Be careful of the stories you tell yourself about anything
Artwork: Walk Along the Banks of the Seine Near Asnieres/1887/Vincent van Gogh/Public domain
The world is constantly buzzing with activity. From the minute you get up in the morning until you go to bed, it’s a never-ending series of information, tasks, sounds and sights.
When we are exposed to so many stimuli, our brains must simultaneously process them to keep us calm and relaxed. When things become too chaotic for our brains, we feel stressed out. This stress response can cause physical symptoms and negative emotions like anxiety.
In our busy modern world, it’s easy to get caught up in an endless cycle of stress, anxiety, and frustration. If you feel lethargic and unmotivated regularly, it might be time to deliberately change your habits.
You need to boost your mood to attain better mental clarity. You can change your habits on purpose to make yourself happier.
The easiest way to improve your mood is to make it a priority. That means setting aside time every day for you, whether it’s an hour or half an hour, and scheduling things around that time.
While there is no “quick fix” to improving your mood, mental clarity and total well-being, there are a host of psychological life hacks that can improve your mental state.
Start by taking note of your daily routine: when you get up, what do you do first? When you go to bed, what do you focus on before falling asleep? Do these things trigger positive emotions or memories that make you happy?
Almost all suffering happens in our minds. Be careful of the stories you tell yourself about anything. “The greatest weapon against stress is our ability to choose one thought over another.” — William James
Learn to be comfortable with uncertainty. Life will always throw curveballs and unexpected situations; be ready for them.
Build a positive relationship with yourself. If you’re constantly putting yourself down, it will be difficult for you to feel good about yourself.
“The more you know yourself, the more patience you have for what you see in others.” — Erik Erikson
When under pressure, think of things that are going well instead, and build on those successes instead of dwelling on what could be better.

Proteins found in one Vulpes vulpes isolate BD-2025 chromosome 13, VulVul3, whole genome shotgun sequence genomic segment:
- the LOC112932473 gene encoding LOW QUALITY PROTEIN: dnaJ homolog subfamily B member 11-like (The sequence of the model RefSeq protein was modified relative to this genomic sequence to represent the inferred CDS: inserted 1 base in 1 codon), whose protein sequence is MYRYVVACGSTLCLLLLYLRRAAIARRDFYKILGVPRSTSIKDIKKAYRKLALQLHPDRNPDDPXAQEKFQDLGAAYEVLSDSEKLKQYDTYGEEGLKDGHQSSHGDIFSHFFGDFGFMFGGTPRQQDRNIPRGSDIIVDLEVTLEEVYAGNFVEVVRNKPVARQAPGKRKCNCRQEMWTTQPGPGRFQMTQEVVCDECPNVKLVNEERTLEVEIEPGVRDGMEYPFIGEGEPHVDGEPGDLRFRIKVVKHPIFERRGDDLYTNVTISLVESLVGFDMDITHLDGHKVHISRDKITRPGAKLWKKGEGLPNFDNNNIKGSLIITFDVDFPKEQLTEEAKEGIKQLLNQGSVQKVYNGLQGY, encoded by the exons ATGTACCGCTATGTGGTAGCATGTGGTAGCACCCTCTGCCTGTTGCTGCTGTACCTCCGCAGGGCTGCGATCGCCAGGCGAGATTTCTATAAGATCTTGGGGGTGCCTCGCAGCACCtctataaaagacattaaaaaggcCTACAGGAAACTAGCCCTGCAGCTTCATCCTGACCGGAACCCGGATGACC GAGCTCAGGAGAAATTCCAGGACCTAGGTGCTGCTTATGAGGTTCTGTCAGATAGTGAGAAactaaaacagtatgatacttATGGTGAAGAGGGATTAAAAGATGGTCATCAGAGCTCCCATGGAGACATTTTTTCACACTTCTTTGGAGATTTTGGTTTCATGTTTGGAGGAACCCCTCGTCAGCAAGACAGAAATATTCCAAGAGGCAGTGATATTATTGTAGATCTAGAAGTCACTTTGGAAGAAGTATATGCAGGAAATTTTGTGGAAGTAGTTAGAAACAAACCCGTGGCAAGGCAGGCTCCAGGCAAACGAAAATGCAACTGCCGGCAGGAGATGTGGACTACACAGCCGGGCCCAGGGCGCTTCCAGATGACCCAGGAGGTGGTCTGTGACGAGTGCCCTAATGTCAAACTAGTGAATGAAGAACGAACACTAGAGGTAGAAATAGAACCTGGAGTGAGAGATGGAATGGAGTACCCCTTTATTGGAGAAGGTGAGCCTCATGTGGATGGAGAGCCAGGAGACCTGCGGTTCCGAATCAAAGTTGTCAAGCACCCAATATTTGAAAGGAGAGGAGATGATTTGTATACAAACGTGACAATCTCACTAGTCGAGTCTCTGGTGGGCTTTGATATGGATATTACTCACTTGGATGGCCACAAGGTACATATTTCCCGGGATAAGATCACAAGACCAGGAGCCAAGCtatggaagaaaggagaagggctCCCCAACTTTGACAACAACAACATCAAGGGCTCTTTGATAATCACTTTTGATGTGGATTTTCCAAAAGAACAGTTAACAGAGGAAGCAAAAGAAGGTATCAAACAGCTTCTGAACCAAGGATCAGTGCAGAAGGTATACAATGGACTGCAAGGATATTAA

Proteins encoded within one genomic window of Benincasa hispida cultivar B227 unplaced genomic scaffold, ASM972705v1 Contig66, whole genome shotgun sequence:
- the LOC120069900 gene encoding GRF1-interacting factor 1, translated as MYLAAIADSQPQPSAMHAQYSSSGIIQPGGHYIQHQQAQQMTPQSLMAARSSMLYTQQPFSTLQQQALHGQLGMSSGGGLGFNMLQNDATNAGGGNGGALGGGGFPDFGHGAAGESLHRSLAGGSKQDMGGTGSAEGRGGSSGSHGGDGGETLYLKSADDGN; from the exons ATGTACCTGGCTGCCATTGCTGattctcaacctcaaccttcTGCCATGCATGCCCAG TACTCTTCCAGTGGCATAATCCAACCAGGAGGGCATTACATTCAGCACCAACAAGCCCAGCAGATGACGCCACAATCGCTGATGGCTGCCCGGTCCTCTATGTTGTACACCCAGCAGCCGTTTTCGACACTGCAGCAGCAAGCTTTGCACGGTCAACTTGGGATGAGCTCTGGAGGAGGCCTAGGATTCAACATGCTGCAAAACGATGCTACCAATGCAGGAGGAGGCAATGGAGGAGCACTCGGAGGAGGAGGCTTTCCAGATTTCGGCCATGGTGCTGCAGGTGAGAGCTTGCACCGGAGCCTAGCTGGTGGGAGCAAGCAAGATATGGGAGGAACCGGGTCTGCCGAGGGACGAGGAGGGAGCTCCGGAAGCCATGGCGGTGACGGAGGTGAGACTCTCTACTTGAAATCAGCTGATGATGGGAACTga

Move for your mind. Walk, jog, or run. It can quickly improve your mood and increase mental clarity.
Learn what makes you happy and repeat them on purpose. Appreciate the things that bring out the best in you.
Don’t assume the worst all the time. Look for small wins and opportunities for growth. Catastrophic thinking can easily derail your mood.
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Surround yourself with upbeat people. The simple act of spending time with happy people can create a ripple effect in your own mind.
“We cannot change anything until we accept it. Condemnation does not liberate, it oppresses.” — Carl Jung
Find and do something you are curious about outside work that can boost your happy hormones — anything activity that helps you relax.
Create a playlist for work and exercise. Listening to the right music at the right time changes your response and reaction is ways we don’t understand yet.
Mental energy is finite — take good or quality breaks often to recharge.
Be more aware of your emotional state in any situation- from happiness, stress, misery, anger, fear, and embarrassment to love. It will help you better understand why you might be acting a certain way.
Declutter your physical space to improve your mental space. “Discard everything that does not spark joy.” — Marie Kondo
Be more mindful of your surroundings and what’s going on around you. It increases feelings of empathy and connection with others.
Talks less — listen more. You will learn more, understand others better, dig deeper into how people think and engage with people easier.
Stay in touch with friends and social connections who make you come alive — your happiness depends on it. Call an old friend. It can quickly provide a big boost to your mood.
“The primary cause of unhappiness is never the situation, but your thoughts about it. Be aware of the thoughts you are thinking.” –Eckhart Tolle
In suffering, be more compassionate with yourself. Don’t be judgemental when you are afraid, confused, sad, upset or make a mistake.
Schedule “worry” time — preferably at the end of your day. For every worry, if it’s within your control, write down how you can solve it.
Beware of poor sleep hygiene. You are more likely to be irritable and anxious throughout the day if you don’t get quality sleep.
Be more observant. Notice small miracles of nature around you.
Stop holding on to anger and resentment. If people disappoint you, forgive them and move on. Don’t hold on to bitterness — it won’t help you feel good about yourself.
Enjoy your favourite beverage at your favourite coffee shop. Make it a quality break away from tasks. Just sit and enjoy.
Find and manage your stressors. Instead of focusing on your stress, find everything that causes the stress and reduce them. That’s how you minimise stress.
Seek sunshine. Appreciate sunrise and sunset. Vitamin D is linked to better mental well-being.
See even more green. Try a forest bath (a simple Japanese process of relaxation). Calm and quiet amongst the trees can do wonders for your mind and mood.
Beware of negative influence. “Spending time with negative people can be the fastest way to ruin a good mood.”— Amy Morin
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CONTRIBUTED BY Thomas Oppong
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